Goodbye Capstone, hello Zydis!

Full disclosure: I’m a co-author of Zydis. Opinions certainly biased.

So… this all began about a month ago, when mrexodia came into our Gitter, explaining that he’d like to replace Capstone in x64dbg. He asked whether we had considered writing a Capstone emulation interface on top of Zydis, allowing for drop-in replacement. We weren’t opposed to the idea, but after checking out the Capstone interface, decided that full emulation and mapping of all structures, flags and constants would be far from trivial and extremely error prone. This is especially true since nobody in our team had previous experience with Capstone and how it behaves in all the edge cases that might come. So instead, we decided to go on the journey of just contributing the port to x64dbg ourselves!

I checked out the repo and wiki for a guide on how to build the project, located one, followed the instructions and a few minutes later, found myself standing in front of a freshly built x64dbg binary. The port itself was pretty straight-forward. I began by reworking the Capstone wrapper class to no longer use Capstone, but Zydis instead. The rest of the work mainly consisted of replacing Capstone constants and structure accesses with their Zydis equivalents in places where the debugger and GUI code didn’t just use the abstraction, but accessed disassembler structures directly. I really won’t bore you with the details here, it was mostly search and replace work.

After completing the basic port, I threw my ass into the x64dbg IRC and had a little chit-chat with mrexodia. He suggested that we should copy & paste the old instruction formatter (CsTokenizer, the part of x64dbg that translates the binary instruction structure to the textual representation you see in the GUI) to a second file, using both Capstone and Zydis simultaneously, comparing their outputs. I quickly implemented that idea and started diffing.

Every time I found a collision between Capstone and Zydis, I added a whitelist entry, recompiled and continued diffing, throwing various different binaries and random data at it. This process not only showed up various issues in my ported CsTokenizer, it also found us 3 bugs in Zydis and >20 in Capstone, some of which have open issues created in 2015 connected to them.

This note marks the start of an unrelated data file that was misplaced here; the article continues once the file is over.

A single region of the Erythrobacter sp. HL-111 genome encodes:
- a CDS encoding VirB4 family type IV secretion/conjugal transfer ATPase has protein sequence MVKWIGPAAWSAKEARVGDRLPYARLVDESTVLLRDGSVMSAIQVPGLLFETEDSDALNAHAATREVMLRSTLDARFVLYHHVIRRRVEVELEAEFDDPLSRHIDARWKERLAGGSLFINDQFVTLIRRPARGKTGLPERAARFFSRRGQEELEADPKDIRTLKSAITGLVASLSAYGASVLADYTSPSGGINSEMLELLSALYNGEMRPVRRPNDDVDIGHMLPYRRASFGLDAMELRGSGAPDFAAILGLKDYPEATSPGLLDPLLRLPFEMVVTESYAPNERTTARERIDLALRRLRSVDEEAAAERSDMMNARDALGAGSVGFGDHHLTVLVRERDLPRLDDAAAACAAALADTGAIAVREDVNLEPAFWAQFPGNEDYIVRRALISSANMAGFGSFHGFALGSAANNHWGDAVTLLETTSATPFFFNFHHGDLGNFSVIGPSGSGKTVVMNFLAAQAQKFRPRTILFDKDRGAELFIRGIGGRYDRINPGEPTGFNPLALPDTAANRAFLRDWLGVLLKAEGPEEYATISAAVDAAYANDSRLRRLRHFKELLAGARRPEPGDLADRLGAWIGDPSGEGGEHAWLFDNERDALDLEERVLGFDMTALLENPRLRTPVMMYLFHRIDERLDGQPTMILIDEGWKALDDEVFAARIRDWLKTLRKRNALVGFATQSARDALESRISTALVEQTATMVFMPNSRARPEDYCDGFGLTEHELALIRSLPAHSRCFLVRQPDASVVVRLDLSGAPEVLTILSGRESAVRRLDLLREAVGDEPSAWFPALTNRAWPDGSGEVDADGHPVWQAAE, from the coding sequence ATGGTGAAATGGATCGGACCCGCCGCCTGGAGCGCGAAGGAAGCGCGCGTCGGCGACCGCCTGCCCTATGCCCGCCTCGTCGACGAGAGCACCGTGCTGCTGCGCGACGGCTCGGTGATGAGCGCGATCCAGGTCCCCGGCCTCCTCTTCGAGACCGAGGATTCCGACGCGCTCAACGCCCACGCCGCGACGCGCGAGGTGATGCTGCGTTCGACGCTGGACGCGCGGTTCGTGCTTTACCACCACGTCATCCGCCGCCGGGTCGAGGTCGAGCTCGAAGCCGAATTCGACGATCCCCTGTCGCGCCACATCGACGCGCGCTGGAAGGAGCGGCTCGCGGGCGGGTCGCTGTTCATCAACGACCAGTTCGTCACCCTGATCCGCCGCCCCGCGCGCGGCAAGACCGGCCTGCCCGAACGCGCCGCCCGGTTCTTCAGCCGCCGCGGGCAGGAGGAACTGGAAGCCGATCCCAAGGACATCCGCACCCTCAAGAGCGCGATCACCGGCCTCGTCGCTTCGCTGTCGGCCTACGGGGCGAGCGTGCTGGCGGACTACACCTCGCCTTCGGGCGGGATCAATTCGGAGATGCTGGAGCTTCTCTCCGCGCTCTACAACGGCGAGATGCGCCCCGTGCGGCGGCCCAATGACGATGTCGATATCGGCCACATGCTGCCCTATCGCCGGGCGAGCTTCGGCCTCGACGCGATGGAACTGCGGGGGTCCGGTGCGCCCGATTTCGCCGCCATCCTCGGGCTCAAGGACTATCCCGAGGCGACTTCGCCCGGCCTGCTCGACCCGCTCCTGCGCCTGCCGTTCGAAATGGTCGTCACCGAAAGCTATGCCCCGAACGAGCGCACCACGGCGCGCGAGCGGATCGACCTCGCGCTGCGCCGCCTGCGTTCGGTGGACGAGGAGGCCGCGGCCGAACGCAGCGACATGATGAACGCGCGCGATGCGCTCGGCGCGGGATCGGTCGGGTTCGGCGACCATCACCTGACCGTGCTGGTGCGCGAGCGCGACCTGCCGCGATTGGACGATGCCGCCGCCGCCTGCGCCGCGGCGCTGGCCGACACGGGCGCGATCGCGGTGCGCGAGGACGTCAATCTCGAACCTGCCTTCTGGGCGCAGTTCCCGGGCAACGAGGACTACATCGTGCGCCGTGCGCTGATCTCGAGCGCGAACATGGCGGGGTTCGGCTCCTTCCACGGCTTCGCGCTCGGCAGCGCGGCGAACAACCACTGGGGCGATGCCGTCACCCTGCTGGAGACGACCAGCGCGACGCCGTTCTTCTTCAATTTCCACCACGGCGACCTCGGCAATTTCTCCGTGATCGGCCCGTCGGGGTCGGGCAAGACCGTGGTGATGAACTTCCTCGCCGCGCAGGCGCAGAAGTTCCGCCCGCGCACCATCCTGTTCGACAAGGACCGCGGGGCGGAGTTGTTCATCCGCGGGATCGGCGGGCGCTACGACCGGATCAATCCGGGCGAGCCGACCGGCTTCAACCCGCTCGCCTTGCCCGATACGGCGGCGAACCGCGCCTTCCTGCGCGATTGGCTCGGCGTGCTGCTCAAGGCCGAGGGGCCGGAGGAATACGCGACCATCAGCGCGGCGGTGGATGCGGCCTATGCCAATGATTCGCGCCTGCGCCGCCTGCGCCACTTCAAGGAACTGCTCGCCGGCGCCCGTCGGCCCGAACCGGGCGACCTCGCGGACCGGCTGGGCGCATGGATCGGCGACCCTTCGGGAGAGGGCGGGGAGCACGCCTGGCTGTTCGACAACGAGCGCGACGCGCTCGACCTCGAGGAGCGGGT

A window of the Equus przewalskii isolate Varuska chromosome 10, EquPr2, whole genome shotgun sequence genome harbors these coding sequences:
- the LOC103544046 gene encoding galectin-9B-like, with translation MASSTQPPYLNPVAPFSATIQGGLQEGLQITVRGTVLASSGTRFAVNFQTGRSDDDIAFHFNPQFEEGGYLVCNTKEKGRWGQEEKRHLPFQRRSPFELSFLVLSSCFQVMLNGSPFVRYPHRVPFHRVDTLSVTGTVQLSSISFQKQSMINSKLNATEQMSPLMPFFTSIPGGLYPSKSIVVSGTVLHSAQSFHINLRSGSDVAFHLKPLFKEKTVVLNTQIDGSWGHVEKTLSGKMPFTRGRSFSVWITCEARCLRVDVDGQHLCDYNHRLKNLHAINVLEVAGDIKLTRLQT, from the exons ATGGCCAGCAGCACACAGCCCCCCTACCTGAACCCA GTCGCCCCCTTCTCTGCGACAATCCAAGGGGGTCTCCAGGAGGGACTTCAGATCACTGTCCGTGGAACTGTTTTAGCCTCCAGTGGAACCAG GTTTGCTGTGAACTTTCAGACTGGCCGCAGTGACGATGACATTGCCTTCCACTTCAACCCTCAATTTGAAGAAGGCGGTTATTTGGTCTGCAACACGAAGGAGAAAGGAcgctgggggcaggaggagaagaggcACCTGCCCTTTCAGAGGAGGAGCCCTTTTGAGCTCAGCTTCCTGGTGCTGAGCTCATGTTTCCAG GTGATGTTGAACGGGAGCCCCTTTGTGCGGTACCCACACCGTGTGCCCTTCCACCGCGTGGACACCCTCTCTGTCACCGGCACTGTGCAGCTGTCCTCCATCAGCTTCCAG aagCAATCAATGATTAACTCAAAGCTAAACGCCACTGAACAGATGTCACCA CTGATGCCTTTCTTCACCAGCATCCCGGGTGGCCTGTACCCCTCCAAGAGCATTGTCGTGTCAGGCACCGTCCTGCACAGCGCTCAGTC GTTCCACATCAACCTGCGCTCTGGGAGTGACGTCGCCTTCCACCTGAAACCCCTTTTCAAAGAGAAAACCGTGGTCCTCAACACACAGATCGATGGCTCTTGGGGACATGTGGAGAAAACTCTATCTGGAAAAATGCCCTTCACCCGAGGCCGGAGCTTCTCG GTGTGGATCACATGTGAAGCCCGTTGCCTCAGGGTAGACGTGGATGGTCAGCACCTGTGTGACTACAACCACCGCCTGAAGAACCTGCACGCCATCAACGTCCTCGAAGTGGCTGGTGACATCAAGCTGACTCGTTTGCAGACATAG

So, what did x64dbg gain from the switch?

  • Most importantly: significantly more precise disassembly
    • As such, less room for misleading reversers
  • Support for more X86 ISA extensions
  • Support for many lesser known and undocumented instructions
    • We collected and diffed our data-tables from and against various different sources, such as Intel XED, LLVM and even did a full sweep through the Intel SDM for the sake of checking side-effects of all instructions
  • A (minor) boost in performance
    • Zydis is about 50% faster than Capstone
      • 500% faster when decoding to binary structure only, without formatting to human readable text assembly (CS doesn’t leave the user a choice right now)
    • However, in a project like x64dbg, that probably only affects the speed of whole module analysis (CTRL+A)
  • A decrease in binary size
    • Zydis is about ⅓ the size of Capstone (CS X86 only, all features compiled in)
    • Not that anyone would practically have to care these days
      • Nevertheless, low-level people tend to have a thing for small binaries

Finally, aside from all the negativity, I would like to make it clear that we very much appreciate all the work done in Capstone. The project simply has a different focus: it’s a great library if you’re looking into supporting many different target architectures. Zydis, on the other hand, is focused on supporting X86 — and supporting it well.

If you’re interested in checking out our work outside of x64dbg, you can take a look at the repo.


Limitations in x64dbg

A year ago I wrote about architecture of x64dbg. Basically, I think it is of good quality for a software with extremely complex requirements, although there’s some legacy. For example, if you have experience with other debuggers, you might wonder why label view in x64dbg doesn’t update automatically, and doesn’t support deleting all labels. Today I will talk about limitations of x64dbg, and possible future enhancements. If you are going to contribute a feature which is listed below, be prepared for additional complexity you might not thought of before.

Export functions